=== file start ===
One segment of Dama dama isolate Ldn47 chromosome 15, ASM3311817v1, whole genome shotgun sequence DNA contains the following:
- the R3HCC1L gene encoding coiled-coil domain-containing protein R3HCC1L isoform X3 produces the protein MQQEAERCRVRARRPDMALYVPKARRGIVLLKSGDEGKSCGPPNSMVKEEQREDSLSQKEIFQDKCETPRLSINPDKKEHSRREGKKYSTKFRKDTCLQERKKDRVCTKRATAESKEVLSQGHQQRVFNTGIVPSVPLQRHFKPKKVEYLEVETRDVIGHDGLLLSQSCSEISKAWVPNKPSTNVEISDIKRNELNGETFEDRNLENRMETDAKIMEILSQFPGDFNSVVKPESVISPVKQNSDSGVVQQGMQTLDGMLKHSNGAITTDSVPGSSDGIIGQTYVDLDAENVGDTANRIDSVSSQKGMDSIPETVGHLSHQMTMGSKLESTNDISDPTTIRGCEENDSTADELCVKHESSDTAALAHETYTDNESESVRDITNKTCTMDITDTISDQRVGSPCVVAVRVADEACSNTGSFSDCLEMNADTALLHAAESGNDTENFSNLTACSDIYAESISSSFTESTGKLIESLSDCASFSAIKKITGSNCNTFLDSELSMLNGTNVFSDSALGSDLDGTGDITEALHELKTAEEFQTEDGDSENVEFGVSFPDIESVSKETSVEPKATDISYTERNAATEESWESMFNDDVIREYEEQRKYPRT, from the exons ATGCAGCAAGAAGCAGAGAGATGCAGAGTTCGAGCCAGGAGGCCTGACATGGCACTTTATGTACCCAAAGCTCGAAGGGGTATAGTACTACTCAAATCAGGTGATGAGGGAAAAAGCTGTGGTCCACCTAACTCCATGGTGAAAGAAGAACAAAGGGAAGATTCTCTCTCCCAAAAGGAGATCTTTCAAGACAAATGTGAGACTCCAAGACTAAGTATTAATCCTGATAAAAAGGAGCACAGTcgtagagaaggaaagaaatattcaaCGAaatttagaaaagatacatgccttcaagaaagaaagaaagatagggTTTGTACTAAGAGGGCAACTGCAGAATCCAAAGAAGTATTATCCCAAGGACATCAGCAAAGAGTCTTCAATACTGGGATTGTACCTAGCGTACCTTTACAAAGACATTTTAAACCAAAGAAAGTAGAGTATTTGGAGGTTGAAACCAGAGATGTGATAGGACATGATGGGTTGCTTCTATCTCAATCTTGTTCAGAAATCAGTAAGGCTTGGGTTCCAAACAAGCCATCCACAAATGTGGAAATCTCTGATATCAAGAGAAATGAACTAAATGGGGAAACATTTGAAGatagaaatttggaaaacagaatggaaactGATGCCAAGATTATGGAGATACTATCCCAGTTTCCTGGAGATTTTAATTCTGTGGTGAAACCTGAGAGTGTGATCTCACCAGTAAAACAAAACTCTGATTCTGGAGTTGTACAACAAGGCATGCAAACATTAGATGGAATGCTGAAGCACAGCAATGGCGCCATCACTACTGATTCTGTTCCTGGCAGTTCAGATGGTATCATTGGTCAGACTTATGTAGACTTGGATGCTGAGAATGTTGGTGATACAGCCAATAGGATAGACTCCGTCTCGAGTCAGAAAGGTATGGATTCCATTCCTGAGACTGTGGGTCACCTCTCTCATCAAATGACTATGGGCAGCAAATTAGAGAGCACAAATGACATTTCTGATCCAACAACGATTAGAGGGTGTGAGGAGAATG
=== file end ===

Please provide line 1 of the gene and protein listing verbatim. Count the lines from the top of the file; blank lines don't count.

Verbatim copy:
One segment of Dama dama isolate Ldn47 chromosome 15, ASM3311817v1, whole genome shotgun sequence DNA contains the following: